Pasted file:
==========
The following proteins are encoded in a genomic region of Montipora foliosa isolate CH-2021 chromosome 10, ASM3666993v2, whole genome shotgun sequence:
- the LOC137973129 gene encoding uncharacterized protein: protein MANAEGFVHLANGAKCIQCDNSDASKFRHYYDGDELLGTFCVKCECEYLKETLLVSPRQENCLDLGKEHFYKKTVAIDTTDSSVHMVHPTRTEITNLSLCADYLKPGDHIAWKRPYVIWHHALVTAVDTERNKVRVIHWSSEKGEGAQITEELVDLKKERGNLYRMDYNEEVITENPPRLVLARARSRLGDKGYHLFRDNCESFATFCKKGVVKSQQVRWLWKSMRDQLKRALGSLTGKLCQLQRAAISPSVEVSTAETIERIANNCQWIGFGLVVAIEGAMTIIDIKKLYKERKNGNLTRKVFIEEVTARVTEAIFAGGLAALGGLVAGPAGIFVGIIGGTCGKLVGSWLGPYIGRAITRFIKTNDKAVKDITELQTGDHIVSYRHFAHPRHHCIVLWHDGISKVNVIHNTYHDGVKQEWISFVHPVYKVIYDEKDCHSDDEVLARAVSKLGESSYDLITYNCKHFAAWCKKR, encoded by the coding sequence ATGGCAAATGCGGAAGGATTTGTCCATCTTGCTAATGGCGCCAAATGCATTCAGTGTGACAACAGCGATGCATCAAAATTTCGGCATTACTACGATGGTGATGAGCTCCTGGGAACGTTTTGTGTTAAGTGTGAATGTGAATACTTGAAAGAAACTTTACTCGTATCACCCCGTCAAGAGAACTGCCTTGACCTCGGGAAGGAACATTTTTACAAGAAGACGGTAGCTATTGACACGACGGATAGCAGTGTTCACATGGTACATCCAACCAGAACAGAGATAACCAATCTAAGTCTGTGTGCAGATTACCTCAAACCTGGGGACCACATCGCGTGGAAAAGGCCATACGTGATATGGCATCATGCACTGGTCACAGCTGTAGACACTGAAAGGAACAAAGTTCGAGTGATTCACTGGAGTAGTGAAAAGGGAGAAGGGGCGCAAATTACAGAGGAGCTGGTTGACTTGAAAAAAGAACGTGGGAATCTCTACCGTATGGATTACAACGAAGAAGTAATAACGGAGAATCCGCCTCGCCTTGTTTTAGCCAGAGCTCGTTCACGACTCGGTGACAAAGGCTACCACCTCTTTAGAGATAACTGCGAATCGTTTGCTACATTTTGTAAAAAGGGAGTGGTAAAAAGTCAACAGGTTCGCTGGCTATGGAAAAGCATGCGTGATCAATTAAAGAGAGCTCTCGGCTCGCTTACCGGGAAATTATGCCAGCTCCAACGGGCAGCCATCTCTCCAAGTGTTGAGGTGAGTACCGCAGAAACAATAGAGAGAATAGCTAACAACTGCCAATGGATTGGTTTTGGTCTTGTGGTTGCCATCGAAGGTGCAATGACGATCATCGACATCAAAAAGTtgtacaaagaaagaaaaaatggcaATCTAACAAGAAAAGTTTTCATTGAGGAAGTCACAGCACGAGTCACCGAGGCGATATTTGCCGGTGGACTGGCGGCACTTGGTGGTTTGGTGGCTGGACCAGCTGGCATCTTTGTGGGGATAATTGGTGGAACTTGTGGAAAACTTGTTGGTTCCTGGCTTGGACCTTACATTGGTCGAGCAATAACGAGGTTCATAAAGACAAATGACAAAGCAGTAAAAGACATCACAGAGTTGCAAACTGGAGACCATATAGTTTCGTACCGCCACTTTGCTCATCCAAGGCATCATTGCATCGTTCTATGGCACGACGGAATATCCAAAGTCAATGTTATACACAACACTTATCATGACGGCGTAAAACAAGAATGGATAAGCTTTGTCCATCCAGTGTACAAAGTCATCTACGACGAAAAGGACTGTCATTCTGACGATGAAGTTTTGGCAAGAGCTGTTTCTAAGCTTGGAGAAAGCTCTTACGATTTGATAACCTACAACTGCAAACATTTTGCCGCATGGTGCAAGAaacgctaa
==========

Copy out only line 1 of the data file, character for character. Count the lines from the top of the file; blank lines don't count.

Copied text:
The following proteins are encoded in a genomic region of Montipora foliosa isolate CH-2021 chromosome 10, ASM3666993v2, whole genome shotgun sequence: